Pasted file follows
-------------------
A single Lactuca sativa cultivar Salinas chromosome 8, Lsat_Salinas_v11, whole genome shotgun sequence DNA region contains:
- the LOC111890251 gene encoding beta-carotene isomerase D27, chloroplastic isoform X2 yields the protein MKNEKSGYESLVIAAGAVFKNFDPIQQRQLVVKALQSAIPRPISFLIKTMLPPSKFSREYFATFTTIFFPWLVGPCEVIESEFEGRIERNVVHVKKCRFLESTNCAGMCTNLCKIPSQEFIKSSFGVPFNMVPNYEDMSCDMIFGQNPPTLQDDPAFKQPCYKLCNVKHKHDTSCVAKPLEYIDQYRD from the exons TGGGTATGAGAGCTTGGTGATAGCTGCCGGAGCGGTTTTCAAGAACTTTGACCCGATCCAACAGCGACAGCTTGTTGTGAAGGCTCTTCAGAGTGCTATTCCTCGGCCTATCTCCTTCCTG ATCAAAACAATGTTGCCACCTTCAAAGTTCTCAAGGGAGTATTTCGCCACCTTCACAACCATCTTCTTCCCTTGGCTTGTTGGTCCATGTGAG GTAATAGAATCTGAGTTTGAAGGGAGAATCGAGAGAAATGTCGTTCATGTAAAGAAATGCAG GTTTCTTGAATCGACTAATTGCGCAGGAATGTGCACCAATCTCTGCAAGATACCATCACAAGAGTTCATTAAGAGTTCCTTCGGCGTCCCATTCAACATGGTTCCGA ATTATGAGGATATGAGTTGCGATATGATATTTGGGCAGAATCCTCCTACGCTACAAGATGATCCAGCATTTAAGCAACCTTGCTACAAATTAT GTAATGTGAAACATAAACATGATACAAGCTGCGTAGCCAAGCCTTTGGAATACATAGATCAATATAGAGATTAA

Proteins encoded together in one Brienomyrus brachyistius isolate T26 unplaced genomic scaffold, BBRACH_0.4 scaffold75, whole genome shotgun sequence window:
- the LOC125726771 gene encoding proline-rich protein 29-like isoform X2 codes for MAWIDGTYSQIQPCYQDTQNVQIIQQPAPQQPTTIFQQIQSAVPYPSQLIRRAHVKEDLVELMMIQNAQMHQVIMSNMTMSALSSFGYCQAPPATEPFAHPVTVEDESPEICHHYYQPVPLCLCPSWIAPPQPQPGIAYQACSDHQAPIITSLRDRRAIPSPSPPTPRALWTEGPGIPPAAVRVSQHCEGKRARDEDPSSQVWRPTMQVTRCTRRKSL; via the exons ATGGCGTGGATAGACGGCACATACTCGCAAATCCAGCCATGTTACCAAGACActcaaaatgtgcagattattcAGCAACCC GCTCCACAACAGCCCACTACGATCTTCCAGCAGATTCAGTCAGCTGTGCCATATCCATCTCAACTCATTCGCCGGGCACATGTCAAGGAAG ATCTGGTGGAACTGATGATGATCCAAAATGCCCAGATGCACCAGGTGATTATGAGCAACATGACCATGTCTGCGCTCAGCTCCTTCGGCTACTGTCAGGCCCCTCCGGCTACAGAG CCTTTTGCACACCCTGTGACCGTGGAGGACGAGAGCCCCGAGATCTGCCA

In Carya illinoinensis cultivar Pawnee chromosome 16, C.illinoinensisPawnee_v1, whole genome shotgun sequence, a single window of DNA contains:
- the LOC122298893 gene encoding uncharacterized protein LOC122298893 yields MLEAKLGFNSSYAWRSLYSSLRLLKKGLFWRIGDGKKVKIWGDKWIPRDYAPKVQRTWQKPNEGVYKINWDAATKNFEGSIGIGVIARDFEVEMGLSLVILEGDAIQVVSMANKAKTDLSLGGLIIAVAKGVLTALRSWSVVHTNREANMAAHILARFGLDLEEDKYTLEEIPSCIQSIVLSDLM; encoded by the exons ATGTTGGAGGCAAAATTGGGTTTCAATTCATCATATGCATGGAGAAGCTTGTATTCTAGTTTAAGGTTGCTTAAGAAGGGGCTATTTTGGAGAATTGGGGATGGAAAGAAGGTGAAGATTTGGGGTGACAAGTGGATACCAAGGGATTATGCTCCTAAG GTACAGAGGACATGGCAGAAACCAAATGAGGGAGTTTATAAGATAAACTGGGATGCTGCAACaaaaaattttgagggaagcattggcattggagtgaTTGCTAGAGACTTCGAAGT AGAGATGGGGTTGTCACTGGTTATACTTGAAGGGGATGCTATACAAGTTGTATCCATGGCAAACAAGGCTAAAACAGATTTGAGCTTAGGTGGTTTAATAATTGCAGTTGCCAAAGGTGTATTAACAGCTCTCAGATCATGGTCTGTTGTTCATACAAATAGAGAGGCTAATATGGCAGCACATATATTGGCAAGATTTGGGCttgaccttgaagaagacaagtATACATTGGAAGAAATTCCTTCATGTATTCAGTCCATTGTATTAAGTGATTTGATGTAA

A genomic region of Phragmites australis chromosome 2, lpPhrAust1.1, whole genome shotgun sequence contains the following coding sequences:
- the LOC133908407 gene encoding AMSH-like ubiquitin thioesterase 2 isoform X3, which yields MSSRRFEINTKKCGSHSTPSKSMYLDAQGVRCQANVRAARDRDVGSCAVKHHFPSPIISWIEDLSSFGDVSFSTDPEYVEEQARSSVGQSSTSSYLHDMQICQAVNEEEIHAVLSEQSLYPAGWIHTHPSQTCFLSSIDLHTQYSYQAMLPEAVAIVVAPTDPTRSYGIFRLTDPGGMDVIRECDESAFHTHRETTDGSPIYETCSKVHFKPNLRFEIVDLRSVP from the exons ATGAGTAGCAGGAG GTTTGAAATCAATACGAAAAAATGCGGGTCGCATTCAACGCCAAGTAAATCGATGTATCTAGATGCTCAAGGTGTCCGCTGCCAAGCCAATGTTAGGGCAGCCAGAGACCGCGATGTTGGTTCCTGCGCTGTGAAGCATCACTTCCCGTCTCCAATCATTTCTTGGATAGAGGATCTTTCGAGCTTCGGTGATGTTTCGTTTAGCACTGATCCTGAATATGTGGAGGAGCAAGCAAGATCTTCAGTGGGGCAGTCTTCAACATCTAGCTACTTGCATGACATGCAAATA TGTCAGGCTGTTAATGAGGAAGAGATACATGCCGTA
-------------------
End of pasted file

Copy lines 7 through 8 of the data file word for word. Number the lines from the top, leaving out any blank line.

A genomic region of Phragmites australis chromosome 2, lpPhrAust1.1, whole genome shotgun sequence contains the following coding sequences:
- the LOC133908407 gene encoding AMSH-like ubiquitin thioesterase 2 isoform X3, which yields MSSRRFEINTKKCGSHSTPSKSMYLDAQGVRCQANVRAARDRDVGSCAVKHHFPSPIISWIEDLSSFGDVSFSTDPEYVEEQARSSVGQSSTSSYLHDMQICQAVNEEEIHAVLSEQSLYPAGWIHTHPSQTCFLSSIDLHTQYSYQAMLPEAVAIVVAPTDPTRSYGIFRLTDPGGMDVIRECDESAFHTHRETTDGSPIYETCSKVHFKPNLRFEIVDLRSVP from the exons ATGAGTAGCAGGAG GTTTGAAATCAATACGAAAAAATGCGGGTCGCATTCAACGCCAAGTAAATCGATGTATCTAGATGCTCAAGGTGTCCGCTGCCAAGCCAATGTTAGGGCAGCCAGAGACCGCGATGTTGGTTCCTGCGCTGTGAAGCATCACTTCCCGTCTCCAATCATTTCTTGGATAGAGGATCTTTCGAGCTTCGGTGATGTTTCGTTTAGCACTGATCCTGAATATGTGGAGGAGCAAGCAAGATCTTCAGTGGGGCAGTCTTCAACATCTAGCTACTTGCATGACATGCAAATA TGTCAGGCTGTTAATGAGGAAGAGATACATGCCGTA